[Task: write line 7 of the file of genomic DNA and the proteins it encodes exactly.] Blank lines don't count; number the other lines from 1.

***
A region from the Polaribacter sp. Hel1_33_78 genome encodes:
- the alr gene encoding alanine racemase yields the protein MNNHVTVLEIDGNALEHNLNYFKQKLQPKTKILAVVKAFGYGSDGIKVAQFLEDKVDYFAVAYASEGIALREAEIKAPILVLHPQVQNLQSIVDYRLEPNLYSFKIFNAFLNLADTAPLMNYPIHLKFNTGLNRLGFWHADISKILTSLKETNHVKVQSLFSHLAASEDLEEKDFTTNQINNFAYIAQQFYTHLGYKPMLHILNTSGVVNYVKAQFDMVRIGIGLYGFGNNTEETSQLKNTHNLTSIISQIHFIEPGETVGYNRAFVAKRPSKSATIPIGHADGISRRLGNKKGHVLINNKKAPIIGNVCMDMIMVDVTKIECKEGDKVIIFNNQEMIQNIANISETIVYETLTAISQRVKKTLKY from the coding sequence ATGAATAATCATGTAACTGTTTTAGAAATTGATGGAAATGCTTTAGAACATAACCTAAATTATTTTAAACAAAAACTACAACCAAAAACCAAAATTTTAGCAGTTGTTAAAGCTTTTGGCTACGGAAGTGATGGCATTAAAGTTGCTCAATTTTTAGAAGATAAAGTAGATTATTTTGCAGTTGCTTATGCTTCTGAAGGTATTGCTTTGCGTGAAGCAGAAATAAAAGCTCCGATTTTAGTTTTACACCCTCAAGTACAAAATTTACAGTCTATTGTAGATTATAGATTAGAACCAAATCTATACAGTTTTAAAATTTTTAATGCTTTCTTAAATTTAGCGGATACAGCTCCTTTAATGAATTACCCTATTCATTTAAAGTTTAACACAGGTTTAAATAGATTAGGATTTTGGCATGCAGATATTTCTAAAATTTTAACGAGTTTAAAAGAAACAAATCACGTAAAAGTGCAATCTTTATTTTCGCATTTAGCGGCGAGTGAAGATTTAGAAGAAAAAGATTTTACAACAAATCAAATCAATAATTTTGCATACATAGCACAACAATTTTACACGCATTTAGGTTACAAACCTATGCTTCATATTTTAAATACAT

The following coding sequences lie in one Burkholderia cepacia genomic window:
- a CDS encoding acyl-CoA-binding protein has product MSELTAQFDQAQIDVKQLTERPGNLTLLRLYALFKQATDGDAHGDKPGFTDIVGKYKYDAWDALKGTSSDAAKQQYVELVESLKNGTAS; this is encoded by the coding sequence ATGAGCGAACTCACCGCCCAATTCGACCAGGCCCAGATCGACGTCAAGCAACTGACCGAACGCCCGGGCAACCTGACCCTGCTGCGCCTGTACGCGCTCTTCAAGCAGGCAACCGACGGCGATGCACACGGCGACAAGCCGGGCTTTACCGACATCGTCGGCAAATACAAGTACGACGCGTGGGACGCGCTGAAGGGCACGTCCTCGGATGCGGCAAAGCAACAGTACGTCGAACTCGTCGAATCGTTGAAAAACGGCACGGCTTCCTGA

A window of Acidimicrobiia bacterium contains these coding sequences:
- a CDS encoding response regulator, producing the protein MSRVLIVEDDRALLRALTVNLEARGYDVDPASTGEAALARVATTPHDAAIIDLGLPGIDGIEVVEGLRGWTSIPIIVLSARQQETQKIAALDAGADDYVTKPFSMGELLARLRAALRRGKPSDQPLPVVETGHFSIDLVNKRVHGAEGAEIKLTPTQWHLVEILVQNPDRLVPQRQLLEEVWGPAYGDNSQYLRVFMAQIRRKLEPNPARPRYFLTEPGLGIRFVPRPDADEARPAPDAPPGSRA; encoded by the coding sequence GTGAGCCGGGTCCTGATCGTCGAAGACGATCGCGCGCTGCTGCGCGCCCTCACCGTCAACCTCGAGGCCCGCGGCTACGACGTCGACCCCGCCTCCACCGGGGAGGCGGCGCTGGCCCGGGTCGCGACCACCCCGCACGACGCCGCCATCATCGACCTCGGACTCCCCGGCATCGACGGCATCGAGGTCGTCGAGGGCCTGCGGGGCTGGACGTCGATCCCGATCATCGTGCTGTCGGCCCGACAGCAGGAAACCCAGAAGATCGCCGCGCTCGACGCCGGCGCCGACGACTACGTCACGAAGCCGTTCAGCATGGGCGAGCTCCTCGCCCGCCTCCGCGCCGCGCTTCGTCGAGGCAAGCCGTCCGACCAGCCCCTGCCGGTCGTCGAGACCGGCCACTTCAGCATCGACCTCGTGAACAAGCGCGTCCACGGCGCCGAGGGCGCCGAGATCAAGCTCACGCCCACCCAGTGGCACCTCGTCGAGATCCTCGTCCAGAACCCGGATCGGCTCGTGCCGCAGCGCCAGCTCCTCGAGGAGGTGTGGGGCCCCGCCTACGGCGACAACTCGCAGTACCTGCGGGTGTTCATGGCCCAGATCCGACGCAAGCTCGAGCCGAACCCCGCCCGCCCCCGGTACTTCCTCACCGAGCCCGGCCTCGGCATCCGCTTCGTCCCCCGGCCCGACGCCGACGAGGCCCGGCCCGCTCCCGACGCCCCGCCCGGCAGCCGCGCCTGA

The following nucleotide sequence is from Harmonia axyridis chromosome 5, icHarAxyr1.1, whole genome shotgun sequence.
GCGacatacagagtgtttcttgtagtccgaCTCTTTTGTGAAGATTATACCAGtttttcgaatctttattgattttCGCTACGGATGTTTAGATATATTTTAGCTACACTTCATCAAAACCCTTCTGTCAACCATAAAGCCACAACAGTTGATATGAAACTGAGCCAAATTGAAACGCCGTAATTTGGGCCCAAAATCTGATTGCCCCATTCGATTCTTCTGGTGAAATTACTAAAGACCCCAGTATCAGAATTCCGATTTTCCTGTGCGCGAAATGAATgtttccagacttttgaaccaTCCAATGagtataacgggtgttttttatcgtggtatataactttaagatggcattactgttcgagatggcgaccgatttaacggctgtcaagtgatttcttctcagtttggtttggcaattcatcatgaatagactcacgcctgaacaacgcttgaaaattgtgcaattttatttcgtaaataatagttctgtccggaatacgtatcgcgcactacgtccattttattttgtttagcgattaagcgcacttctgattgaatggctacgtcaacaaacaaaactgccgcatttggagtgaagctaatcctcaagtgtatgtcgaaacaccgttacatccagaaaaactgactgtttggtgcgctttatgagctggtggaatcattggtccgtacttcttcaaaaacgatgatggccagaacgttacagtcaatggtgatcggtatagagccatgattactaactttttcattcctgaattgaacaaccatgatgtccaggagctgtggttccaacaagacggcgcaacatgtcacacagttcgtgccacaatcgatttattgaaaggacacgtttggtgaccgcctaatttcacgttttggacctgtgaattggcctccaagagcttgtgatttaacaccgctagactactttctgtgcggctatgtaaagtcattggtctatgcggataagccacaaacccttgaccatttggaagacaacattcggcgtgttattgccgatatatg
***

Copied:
The following nucleotide sequence is from Harmonia axyridis chromosome 5, icHarAxyr1.1, whole genome shotgun sequence.